Sound enamel treated with Ag NPs had a shallower lesion depth compared to enamel treated with water after biofilm challenge.[35] Besides, microhardness was increased when enamel with artificial caries was treated with Ag NPs.[57,60] The microhardness value of enamel caries treated with nanosilver fluoride was higher than that of enamel caries treated with sodium fluoride.[41]

A clinical trial reported that the mineral loss in first molars was reduced when treated with dental sealants containing Ag NPs.[44] Nanosilver fluoride also arrested dentin caries of children in two clinical trials.[39,42]

Laboratory studies claim that silver nanoparticles restrain the growth of cariogenic bacteria. Bacterial collagenase activity has been known to be impeded by Ag NPs and they also protect the collagen matrix. Therefore, Ag NPs can be useful in caries prevention. However, it is essential to prove the same with well-designed randomized clinical trials. Furthermore, staining caused by Ag Nps should be taken into consideration before clinical usage.

GOLD NANOPARTICLES

In vitro experiments

Gold (Au) is reported to have a weak antimicrobial effect against bacteria and fungi.[61-64] A combination of gold nanoparticles (Au NPs) with tetracycline or with ampicillin can improve the antibacterial activity.[65,66] Au NPs exhibit anti-inflammatory action by reducing reactive oxygen species (ROS) production by decreasing lipopolysaccharide-induced cytokine production such as interleukin (IL)-1b, IL-17, tumor necrosis factor, and modulating mitogen-activated protein kinase and phosphatidylinositol 3-kinase pathways.[67]

Hernández-Sierra et al. evaluated NPs of Ag, zinc oxide, and Au of 25 nm, 80 nm, and 125 nm average sizes. The results stated that a higher concentration of Au NPs than that of Ag NPs was required to observe bacteriostatic and bactericidal effects on S. mutans.[68] Junevičius et al.[69] compared the antimicrobial effect of toothpaste containing Ag NPs and Au. Au NPs containing toothpaste had a lower antimicrobial effect against Gram-negative bacteria when compared to Ag NPs containing toothpaste. The concentration of Au NPs required to achieve the desired effect is more compared to other nanoparticles. Furthermore, they are reported to have a weak antimicrobial effect which makes them less preferable compared to other nanoparticles used for caries prevention.

ZINC OXIDE NANOPARTICLES

Antimicrobial activity

In vitro studies

Zinc ions have demonstrated good antibacterial action which is elevated when it exists as zinc oxide nanoparticles.[70] Yamamoto found that as the particle size decreased, there was an increase in the antibacterial activity. This increase was assumed to be owed to the added H2O2 generated from the surface of ZnO.[71]

Zinc oxide nanoparticles (ZnO NP) have antibacterial properties against both Gram-positive and Gram-negative bacteria.[72] The generation of hydrogen peroxide (H2O2) from the surface of ZnO hinders bacterial growth.[71] The liberation of oxygen species on the surface of ZnO can significantly damage microorganisms.[73] Zn is effective against S. aureus,[74] Porphyromonas gingivalis and Actinomyces naeslundii,[73] Escherichia coli,[71] Streptococcus sobrinus,[16,75] and S. mutans.[76] Zinc oxide nanoparticles have photocatalytic activity and high stability.[77]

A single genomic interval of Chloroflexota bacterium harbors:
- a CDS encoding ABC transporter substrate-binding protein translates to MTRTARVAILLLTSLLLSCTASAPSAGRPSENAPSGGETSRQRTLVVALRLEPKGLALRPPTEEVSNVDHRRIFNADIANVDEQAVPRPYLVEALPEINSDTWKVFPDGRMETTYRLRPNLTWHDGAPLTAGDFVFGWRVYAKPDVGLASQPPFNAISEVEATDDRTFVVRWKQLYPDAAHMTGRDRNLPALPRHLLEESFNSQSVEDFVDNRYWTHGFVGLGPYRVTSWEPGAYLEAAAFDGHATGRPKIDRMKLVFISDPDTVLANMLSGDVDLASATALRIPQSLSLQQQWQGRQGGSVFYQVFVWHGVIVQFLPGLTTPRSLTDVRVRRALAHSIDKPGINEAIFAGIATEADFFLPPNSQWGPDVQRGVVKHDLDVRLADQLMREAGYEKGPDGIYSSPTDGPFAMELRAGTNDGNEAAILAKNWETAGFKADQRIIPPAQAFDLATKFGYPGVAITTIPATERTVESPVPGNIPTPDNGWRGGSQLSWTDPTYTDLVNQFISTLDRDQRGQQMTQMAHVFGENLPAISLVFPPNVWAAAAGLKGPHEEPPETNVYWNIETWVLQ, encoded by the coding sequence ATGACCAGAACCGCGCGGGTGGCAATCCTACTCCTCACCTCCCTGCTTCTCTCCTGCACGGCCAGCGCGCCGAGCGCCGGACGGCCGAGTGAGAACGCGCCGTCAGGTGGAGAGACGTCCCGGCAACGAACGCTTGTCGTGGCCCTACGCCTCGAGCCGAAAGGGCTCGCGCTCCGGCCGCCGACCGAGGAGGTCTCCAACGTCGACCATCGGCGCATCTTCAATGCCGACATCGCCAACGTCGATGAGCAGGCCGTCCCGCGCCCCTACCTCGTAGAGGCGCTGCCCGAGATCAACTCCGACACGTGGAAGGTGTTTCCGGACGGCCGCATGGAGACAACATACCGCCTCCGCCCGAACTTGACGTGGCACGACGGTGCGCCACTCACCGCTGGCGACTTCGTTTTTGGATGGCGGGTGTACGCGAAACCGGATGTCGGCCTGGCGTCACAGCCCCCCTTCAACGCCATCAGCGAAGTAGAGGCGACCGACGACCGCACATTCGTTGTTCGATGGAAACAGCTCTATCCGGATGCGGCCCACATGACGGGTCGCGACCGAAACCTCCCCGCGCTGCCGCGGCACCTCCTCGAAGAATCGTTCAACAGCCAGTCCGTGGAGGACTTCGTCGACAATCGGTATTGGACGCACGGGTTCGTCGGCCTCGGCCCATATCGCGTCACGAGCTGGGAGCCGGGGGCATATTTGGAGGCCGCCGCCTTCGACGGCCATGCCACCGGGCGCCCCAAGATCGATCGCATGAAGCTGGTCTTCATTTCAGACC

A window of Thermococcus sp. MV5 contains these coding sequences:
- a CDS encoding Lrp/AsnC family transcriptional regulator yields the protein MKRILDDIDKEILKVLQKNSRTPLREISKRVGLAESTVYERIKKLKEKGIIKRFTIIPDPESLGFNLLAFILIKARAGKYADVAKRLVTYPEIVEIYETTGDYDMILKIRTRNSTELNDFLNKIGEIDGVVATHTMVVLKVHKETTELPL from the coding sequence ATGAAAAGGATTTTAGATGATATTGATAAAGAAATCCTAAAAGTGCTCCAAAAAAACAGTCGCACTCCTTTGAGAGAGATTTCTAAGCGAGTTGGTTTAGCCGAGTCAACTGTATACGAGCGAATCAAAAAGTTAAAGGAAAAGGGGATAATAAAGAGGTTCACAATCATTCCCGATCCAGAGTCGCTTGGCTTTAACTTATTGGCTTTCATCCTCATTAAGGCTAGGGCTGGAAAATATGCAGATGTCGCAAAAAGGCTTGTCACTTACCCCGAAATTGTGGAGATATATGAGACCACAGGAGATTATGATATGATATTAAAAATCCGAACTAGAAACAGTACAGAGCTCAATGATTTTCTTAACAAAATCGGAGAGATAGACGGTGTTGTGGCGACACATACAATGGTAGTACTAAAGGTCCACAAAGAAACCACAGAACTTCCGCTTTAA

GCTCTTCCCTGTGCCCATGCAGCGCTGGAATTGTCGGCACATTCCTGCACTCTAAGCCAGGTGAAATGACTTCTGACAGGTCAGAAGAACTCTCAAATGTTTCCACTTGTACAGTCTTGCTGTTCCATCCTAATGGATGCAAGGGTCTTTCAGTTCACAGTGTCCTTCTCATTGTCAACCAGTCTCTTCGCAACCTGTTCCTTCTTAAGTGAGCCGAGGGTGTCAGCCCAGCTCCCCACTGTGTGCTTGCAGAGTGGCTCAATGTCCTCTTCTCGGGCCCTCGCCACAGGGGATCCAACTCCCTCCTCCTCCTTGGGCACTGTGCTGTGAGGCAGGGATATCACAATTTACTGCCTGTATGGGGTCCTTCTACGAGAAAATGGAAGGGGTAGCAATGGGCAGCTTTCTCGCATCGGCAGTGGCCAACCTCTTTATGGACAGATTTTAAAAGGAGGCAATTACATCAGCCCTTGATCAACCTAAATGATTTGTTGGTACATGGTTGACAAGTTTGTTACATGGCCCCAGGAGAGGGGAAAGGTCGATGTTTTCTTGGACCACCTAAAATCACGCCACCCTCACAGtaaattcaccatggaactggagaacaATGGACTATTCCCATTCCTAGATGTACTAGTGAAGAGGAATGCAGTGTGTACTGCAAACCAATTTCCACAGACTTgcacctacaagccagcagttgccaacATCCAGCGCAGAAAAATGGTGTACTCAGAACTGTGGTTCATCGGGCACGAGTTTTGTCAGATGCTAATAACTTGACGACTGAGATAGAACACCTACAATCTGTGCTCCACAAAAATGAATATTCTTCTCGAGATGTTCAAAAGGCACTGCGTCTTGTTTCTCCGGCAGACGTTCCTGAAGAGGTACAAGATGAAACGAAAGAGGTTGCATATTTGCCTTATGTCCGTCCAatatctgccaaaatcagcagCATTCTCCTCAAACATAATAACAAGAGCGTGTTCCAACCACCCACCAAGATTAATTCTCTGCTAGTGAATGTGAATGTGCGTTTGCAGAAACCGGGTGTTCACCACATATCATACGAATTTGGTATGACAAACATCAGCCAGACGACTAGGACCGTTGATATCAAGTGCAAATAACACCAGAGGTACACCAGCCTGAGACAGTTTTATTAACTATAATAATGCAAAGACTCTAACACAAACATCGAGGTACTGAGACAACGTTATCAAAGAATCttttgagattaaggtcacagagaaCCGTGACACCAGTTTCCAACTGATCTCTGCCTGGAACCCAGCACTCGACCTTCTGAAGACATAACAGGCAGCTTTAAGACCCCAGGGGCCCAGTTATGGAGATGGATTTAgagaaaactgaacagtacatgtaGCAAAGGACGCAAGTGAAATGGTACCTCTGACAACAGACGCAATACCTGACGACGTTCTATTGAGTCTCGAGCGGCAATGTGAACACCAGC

ZnO NPs in caries prevention

In vitro experiments

The inclusion of 2–5 wt% of zinc oxide nanoparticles to resin composite can provide antibacterial property without altering their properties.[78,79] The addition of ZnO and Cu nanoparticles in universal adhesive systems may provide antimicrobial activity, improve the integrity of the hybrid layer,[80] and adhesive mechanical properties.

In vivo experiments

In vivo research with Zn-containing mouth rinse has demonstrated high substantivity in the oral cavity which is active against S. mutans. The only adverse effect related to the use of zinc ions in mouth rinses is their unpleasant astringent taste. Zinc has the least tendency to stain oral tissues when compared to other active ingredients such as Ag, Sn, or chlorhexidine.[81]

Ag/ZnO nanocomposite showed enhanced antibacterial activity against S. mutans. The antibacterial mechanism involves the direct destruction of cell structure and membrane function, as well as the generation of ROS to oxidize biomacromolecules.[76] ZnONPs are effective against Gram-positive and Gram-negative bacteria in in vitro studies. In vivo studies are necessary to confirm these results. Furthermore, when added to composite, it is effective against cariogenic bacteria, but their effect on mechanical properties of composite needs to be further investigated. If used in mouth rinses, their staining property and taste should be considered.

TITANIUM DIOXIDE

In vitro studies

Titanium dioxide (TiO2) is physically and chemically stable, non-toxic, and exhibits antibacterial activity.[82] TiO2 is effective against E. coli, S. epidermidis, S. pyogenes, S. mutans, and Enterococcus faecalis.[83] TiO2 has demonstrated photocatalytic activity, with the release of ROS that attacks the bacteria from outside the cell wall.[84] TiO2 causes a lipid peroxidation reaction that subsequently collapses the cell membrane structure and therefore inhibits its functions leading to cell death.[84] TiO2 particles are used in dental composites to match the opalescence of natural teeth.[85] The addition of TiO2 to composites can improve mechanical properties.[86,87] They also demonstrated improved compressive strength when incorporated in glass ionomer cement (GIC).[88] In another study by Elsaka et al.,[89] it was reported that GI-containing 3% (w/w) TiO2 nanoparticles demonstrated superior mechanical and antibacterial properties compared to conventional GI. TiO2 is used in orthodontic composite as it is antibacterial and does not affect the shear bond strength.[90] As titanium dioxide incorporated resin composite is found to be biocompatible, it can be used as a restorative material.[91] TiO2 in the composite resin can decrease S. mutans biofilm formation over the composite resin surface.[92] TiO2 nanoparticles have proved to be effective against cariogenic bacteria. They have been demonstrated to improve the mechanical properties when added to composite and GIC. Thus, a material that can provide antibacterial property without reducing the mechanical property can be awaited in the future.